just playing devil's advocate, i don't necessarily agree or disagree with your point, i just find it interesting.
    "This no more resembles that than something unlike something else resembles that." - Loosely quoting PHNC

  3. #23
    Senior Member NCHokie83's Avatar
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    Quote Originally Posted by BUGGZY View Post
    just curious, how do you view this as any different than what we have today? while the BCS has had 10 different champs in 13 years, the names are all the same:

    Miami, tOSU, USC-w, LSU, Texas, Oklahoma, Florida, Auburn, Alabama, FSU...

    it's not like today's setup is allowing new schools to break into the championship ranks.

    just playing devil's advocate, i don't necessarily agree or disagree with your point, i just find it interesting.
    There isn't THAT much of a difference, which is really concerning. The schools with the money have the recruiting budgets to expand their searches, completely wow the incoming recruits, and have some money left over for the shady under the table dealings that inevitably goes on at this level. But that gap that is currently there will only grow wider and wider if we start allowing these schools to, on top of everything they're already doing, to suddenly go out and essentially bid on the top players, then there is absolutely no hope for anyone else to eventually break in without some way to force talent to the less fortunate. Baseball does that with the draft. College sports won't have any of that ability, and it'll soon devolve into a sport where really, only a handful of select few teams potentially topping out at 10-15 true annual contenders in the field of over 100 schools.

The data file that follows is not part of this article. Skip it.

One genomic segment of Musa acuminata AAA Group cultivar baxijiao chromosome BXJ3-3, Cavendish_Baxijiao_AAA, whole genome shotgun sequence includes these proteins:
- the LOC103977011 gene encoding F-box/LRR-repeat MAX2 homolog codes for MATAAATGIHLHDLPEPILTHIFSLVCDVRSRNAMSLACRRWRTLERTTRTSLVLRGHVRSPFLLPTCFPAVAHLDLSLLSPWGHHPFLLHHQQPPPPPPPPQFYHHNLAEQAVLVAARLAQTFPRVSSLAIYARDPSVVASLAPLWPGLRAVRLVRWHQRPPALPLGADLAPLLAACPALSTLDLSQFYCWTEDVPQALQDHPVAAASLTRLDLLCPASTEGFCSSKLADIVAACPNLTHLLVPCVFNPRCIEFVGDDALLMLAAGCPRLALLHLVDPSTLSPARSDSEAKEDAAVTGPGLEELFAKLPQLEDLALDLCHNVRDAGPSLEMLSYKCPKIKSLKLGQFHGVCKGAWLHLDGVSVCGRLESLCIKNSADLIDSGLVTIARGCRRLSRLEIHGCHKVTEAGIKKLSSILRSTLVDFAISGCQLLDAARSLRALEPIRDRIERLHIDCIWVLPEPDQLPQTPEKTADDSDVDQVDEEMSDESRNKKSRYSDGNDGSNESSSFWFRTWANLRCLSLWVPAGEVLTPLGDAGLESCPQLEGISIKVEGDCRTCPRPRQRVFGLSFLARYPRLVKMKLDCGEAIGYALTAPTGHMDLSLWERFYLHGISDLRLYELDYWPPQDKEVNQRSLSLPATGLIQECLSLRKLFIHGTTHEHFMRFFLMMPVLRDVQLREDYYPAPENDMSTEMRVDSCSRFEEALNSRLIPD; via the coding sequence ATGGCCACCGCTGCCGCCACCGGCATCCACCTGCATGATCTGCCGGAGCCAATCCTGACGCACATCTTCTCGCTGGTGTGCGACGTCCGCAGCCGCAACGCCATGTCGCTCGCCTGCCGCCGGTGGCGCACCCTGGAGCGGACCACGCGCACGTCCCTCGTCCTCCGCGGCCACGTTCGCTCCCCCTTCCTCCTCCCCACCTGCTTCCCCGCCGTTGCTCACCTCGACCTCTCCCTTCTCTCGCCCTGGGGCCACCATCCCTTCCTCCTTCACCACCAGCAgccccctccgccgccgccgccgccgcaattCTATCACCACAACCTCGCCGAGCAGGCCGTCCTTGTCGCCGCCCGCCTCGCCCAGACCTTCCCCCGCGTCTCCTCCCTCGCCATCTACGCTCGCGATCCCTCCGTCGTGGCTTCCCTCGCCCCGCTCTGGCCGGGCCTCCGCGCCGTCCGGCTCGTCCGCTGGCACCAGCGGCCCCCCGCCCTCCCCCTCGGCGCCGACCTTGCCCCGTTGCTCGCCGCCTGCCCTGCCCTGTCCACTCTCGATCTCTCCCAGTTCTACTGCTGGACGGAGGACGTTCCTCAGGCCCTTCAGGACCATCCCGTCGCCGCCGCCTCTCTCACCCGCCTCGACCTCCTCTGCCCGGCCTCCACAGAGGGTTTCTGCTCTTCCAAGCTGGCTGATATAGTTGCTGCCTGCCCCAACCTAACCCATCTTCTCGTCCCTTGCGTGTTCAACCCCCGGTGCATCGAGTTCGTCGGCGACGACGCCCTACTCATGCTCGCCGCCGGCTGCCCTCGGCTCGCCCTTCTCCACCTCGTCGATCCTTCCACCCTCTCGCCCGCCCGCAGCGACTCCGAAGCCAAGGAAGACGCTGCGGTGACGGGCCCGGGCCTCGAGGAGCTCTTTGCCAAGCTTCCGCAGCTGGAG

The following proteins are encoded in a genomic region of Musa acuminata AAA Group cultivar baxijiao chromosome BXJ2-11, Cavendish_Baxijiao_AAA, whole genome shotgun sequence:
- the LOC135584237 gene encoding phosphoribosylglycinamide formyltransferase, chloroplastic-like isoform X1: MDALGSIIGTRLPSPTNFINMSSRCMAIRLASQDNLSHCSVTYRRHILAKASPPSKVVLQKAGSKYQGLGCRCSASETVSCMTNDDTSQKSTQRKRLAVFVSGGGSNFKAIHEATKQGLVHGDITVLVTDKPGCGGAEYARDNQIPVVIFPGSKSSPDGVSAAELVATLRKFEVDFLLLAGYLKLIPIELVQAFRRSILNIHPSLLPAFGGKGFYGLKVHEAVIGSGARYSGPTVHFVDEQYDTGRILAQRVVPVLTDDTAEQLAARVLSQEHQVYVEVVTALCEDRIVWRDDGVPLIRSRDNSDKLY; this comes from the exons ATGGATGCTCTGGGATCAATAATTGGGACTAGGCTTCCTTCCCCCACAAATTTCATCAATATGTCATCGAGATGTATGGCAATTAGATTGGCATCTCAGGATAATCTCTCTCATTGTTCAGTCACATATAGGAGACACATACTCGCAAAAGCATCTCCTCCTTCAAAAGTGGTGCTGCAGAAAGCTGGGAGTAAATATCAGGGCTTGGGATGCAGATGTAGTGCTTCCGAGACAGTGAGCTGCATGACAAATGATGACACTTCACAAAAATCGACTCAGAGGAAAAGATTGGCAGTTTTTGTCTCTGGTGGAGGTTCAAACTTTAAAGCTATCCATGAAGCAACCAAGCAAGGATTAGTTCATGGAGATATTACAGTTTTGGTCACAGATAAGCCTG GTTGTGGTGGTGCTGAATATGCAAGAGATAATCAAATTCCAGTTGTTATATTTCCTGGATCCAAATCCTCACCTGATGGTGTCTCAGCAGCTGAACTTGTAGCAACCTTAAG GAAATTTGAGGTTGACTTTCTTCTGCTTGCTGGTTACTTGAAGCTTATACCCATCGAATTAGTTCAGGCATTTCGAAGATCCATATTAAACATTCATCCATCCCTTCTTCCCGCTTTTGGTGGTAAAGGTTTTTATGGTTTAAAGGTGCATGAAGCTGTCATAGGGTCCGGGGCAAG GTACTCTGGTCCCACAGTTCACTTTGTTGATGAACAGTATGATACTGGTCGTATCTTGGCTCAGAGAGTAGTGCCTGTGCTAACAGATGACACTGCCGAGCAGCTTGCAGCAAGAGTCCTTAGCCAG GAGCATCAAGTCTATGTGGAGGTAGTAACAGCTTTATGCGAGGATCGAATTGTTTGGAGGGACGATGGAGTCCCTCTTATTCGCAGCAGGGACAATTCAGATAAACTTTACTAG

If we go down this path, the participating schools in the NCAA will have dug their own graves.
    "I love it when you guys try to write off a Frank Beamer team -- no one is going to win this conference without Virginia Tech having some sort of say in it." - David Cutcliffe

  4. #24
    Quote Originally Posted by Pylons View Post
    yes, from some perspectives you could call BYU's team "professional," but their players are not paid or even given scholarships from what I can tell. I'm sure some of the other teams' players do get paid...would be pretty weird to call the whole league "professional" if no one got paid for playing.